IFRC


Almost 70 lives lost in floods and landslides in Burundi

Published: 20 February 2014 8:53 CET

Hanne Sorine Sorensen, IFRC

Torrential rain that lasted more than 10 hours has caused havoc in and around Burundi’s capital Bujumbura.

69 people, many of them children, have been confirmed dead as flooding, mud and landslides caused by the rain, swept away homes or caused houses to collapse. More than 180 people have suffered broken arms and legs or fractures to the head. More casualties are expected as rescue teams reach all of the affected areas.

So far, nearly 20,000 people have been displaced, and close to 2,200 families have been left homeless. Two bridges were swept away and infrastructure such as roads and power supplies have been damaged. So too have crops and livelihoods.

The Burundi Red Cross Society (BRCS) is urgently appealing for donations to help victims of this disaster, which hit the capital Bujumbura and the five communes of  Kamenge, Kinama, Buterere, Ngagara and Kanyosha. Kinyinya and Kijaga in Mutumbuzi commune are also reported to have been affected.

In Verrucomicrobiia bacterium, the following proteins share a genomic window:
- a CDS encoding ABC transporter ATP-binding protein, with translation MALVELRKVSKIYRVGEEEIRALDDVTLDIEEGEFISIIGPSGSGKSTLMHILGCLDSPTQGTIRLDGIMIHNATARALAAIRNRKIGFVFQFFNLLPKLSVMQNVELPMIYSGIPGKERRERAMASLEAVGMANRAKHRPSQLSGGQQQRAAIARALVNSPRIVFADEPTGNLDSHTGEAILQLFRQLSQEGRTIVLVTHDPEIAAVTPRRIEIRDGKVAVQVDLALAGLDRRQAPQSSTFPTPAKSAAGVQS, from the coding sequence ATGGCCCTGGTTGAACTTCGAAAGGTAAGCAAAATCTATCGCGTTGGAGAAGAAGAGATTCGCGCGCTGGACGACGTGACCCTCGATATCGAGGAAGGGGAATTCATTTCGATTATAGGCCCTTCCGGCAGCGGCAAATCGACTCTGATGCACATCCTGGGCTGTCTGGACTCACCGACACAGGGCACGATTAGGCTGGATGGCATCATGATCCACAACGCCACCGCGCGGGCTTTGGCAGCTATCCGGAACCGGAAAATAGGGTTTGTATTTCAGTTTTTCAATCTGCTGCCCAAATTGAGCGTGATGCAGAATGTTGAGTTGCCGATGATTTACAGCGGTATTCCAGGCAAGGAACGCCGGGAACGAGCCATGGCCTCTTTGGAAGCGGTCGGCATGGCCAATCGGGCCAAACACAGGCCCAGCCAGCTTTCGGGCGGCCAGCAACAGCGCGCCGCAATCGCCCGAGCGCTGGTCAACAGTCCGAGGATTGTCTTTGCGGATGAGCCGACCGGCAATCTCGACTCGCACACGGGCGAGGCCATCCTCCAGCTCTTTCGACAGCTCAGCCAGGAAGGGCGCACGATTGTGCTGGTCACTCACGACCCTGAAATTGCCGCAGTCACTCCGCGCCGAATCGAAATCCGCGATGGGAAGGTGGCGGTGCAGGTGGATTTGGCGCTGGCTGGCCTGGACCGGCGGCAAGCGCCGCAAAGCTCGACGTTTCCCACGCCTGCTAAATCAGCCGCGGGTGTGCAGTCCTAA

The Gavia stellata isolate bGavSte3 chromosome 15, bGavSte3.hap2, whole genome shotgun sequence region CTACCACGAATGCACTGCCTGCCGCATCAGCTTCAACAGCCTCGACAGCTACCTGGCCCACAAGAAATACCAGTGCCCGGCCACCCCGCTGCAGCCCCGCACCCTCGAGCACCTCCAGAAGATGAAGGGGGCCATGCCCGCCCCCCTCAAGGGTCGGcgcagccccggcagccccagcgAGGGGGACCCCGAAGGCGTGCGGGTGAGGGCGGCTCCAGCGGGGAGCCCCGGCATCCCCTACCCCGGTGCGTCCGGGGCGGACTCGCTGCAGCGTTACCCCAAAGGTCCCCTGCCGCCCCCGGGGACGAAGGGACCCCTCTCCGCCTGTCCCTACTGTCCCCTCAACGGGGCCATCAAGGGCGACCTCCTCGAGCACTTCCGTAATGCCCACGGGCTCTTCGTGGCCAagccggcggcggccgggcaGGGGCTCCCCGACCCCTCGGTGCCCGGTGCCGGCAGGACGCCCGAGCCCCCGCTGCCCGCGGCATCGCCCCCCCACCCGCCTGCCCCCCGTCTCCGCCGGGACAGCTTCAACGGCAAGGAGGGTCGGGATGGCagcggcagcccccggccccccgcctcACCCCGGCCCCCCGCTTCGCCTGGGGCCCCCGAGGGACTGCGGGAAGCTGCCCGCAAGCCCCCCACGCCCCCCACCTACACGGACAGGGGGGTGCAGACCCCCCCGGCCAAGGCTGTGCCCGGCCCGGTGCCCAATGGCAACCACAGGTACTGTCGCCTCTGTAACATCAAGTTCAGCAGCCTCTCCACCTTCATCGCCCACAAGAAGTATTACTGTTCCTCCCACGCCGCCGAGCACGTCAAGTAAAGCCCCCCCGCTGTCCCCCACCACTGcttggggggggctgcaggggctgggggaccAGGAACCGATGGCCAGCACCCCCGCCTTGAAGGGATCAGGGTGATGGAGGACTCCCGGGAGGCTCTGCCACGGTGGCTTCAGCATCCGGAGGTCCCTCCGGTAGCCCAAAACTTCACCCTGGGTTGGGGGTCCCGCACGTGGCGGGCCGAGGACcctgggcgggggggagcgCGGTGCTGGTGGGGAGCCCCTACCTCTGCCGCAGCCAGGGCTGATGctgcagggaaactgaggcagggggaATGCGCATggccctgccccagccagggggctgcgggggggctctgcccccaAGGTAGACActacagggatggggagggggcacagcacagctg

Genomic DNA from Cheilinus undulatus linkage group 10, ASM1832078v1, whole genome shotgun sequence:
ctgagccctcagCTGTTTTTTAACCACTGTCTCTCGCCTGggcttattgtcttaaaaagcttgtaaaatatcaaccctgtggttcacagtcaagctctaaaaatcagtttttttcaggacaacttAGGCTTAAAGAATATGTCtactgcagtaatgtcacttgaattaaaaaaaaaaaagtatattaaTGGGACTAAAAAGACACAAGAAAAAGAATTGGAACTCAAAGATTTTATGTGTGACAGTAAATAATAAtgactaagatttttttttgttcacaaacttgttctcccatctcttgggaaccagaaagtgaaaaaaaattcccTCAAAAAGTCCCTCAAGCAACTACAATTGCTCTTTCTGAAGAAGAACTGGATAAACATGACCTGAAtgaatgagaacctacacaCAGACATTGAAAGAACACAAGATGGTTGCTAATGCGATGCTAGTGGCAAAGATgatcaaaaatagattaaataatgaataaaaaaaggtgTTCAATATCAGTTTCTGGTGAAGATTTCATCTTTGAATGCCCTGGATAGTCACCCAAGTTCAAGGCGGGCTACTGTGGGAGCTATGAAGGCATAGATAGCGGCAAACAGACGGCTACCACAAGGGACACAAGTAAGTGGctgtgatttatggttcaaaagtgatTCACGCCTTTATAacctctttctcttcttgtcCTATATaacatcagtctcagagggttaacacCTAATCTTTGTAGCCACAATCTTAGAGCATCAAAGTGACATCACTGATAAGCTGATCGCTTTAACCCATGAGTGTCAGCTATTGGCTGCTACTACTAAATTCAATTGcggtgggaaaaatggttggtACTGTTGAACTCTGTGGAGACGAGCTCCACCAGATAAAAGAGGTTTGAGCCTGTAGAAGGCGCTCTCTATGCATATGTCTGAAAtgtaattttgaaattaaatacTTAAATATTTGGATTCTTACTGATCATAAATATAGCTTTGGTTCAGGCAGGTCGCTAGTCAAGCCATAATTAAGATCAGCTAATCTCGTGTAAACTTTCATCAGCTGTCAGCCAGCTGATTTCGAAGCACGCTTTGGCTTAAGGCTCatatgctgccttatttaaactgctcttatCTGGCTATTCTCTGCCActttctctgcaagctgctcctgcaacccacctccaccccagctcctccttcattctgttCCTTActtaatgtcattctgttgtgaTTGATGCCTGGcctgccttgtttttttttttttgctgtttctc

“Today, we call upon all charitable people who have historically shown solidarity with Burundi to again come forward. We need temporary shelter. We need hygiene kits and we need kitchen sets. People are destitute. We absolutely have to find the means to assist these people,” says Pamphile Kantabaze, Secretary General, BRCS.

There is also an urgent need for food and access to proper water and sanitation facilities. Currently, BRCS is providing drinking water in five different temporary sites which the government has set up.

The National Society has mobilized more than 400 volunteers, who together with 60 staff, are involved in the rescue operation, providing first aid, evacuating the seriously injured to hospitals, and searching for missing persons. Others are constructing temporary shelters and digging latrines.

Until now, BRCS has distributed 100 blankets, 100 mosquito nets, 100 plastic mats, in addition to jerry cans and soap. But more is needed.

And with the rains expected to continue, an already precarious situation is likely to get a lot worse.




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